If the fingerstick differs from the CGM, I favor the fingerstick reading. If the fingerstick number is unexpected or differs too much from the CGM line, I’ll wash and dry my hands and poke again.


@Timothy I am glad that I’m not the only one who finds the arrows somewhat confusing. As you said, you can see the trend by just looking at the graph for the last 3 numbers or so. Since the arrows are not telling you anything about what is going to happen, I’m struggling to see why they are there at all…?

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I use that too. Often the tandem pump arrow and xDrip prediction (red dotted line) show different directions.

I like sugarmate. It takes dexcom readings and will send to my watch.
It shows the value, the arrow and also the delta. So it will say

115 arrow and +10. That’s a useful think to have if I’m not looking at graph. I know I’m at 115 and that I was at 105, 5 min ago.

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The arrows aren’t predictions. The predictions are different colored dots in the graph. I don’t always have them, though. Haven’t figured that one out yet.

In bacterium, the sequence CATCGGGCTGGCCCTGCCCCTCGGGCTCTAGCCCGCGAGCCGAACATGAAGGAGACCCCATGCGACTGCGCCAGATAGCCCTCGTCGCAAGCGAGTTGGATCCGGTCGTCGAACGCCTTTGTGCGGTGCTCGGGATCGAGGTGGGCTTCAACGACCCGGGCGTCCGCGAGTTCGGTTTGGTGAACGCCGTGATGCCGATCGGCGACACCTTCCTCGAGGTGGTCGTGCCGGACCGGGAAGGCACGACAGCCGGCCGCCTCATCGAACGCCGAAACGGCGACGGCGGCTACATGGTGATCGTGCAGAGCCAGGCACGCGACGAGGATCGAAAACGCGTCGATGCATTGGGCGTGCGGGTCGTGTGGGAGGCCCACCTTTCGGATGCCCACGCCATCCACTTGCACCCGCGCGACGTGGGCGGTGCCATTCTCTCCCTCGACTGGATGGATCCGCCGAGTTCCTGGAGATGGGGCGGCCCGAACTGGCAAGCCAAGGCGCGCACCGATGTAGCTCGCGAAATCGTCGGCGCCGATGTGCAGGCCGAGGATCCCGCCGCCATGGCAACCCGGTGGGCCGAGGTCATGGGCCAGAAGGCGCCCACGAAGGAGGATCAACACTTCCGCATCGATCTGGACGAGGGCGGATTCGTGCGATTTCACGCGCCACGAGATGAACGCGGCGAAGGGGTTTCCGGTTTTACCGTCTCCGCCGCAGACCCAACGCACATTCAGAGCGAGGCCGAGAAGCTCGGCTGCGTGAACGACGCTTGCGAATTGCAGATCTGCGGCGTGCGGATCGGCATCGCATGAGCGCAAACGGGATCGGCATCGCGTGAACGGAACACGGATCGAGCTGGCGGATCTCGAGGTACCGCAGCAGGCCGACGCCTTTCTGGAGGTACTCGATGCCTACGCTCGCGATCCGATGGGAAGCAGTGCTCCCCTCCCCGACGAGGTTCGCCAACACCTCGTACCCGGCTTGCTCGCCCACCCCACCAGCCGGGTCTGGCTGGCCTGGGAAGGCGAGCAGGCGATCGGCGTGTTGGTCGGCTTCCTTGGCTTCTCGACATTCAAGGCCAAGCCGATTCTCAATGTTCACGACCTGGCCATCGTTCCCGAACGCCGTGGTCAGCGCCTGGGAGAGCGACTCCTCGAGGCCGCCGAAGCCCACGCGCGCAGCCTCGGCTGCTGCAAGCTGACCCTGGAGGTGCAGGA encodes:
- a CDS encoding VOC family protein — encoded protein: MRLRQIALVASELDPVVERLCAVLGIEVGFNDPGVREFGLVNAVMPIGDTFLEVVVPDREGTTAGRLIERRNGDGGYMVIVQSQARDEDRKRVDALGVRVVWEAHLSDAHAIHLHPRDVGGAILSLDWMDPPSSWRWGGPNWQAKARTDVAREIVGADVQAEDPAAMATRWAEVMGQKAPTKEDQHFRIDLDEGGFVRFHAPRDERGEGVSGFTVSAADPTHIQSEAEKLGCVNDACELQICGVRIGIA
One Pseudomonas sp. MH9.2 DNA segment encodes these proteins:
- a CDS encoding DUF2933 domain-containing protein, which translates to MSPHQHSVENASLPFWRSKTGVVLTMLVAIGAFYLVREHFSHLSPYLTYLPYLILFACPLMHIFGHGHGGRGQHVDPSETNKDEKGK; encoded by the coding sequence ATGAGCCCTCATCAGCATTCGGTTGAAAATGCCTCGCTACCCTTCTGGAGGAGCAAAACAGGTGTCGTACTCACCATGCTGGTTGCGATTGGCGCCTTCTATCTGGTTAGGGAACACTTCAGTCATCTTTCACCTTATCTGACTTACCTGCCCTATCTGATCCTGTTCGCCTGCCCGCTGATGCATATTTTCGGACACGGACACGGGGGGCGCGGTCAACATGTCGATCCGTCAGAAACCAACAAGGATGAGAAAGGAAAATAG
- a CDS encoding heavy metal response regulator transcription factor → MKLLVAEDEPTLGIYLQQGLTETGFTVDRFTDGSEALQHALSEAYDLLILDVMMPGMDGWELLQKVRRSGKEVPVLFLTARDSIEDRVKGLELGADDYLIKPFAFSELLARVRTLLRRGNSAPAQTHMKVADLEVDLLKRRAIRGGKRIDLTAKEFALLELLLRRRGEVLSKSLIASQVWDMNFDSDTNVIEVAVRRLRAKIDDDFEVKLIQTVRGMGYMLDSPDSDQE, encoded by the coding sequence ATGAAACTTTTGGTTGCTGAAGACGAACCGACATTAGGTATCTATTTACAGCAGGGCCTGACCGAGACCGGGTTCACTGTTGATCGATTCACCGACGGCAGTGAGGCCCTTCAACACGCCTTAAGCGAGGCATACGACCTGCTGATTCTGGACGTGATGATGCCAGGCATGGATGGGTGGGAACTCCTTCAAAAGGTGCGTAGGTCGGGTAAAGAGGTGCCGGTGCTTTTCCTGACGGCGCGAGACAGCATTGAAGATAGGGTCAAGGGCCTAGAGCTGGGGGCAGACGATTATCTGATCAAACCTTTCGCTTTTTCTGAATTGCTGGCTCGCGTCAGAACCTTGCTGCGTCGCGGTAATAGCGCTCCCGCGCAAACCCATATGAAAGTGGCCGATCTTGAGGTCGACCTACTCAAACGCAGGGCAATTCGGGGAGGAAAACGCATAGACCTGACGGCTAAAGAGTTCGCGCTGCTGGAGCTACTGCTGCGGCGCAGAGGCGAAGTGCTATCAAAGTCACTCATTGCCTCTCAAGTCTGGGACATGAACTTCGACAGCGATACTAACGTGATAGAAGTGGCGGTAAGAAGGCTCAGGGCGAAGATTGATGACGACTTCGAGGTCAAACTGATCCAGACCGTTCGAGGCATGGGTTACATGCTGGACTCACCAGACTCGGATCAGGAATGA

The different arrows are either missed communication between the two devices or because depending on your device, Xdrip can’t display a diagonal arrow in certain fields, like in your notification bar. One single Xdrip arrow up or down is the same as a diagonal arrow up or down on the pump or Dexcom display. Double Xdrip arrows up or down are equal to a straight up arrow on Dex/pump.

I just use the dexcom app but xdrip sounds like it could be better. Do you know if it’s only available for Android? I did a search on the apple App Store and didn’t see it.

I clarified my previous post.

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Correct, xDrip is android only.

There was an apple version called Spike, but not sure if still valid, and required non-app store loading.

@Brianna1 , @Robyn_H

Ladies, you all have hit the nail on the head. There is one little piece I have learned from my 20+ years on a Dexcom CGM (various models) and a pump, now a Tandem CIQ. The bits and pieces I have assembled with a little humor along the way. Here is my collection

CGM Calibration Facts & Rationale to Avoid Pitfalls

CGM Calibration Facts & rationale to avoid pitfalls & rabbit holes
NOTE: The term “rabbit hole” comes from the 1865 piece “Alice’s Adventures in Wonderland” by Lewis Carrol 1865 and has come to mean a bizarre, confusing, or nonsensical situation or environment, from which it is difficult to extricate oneself.

Test by finger stick (FS) anytime CGM doesn’t seem to match the way you feel.

Learn & verify acceptable deviation according to FDA approvals, ±20% above 100mg/dL and ±20mg/dL below 100. Examples, CGM =200, then FS can be between 160 & 240 and still be fine, or CGM = 70, then FS should be between 50 & 90 with level CGM.
Wait 60 minutes between tests if testing for CGM for validation.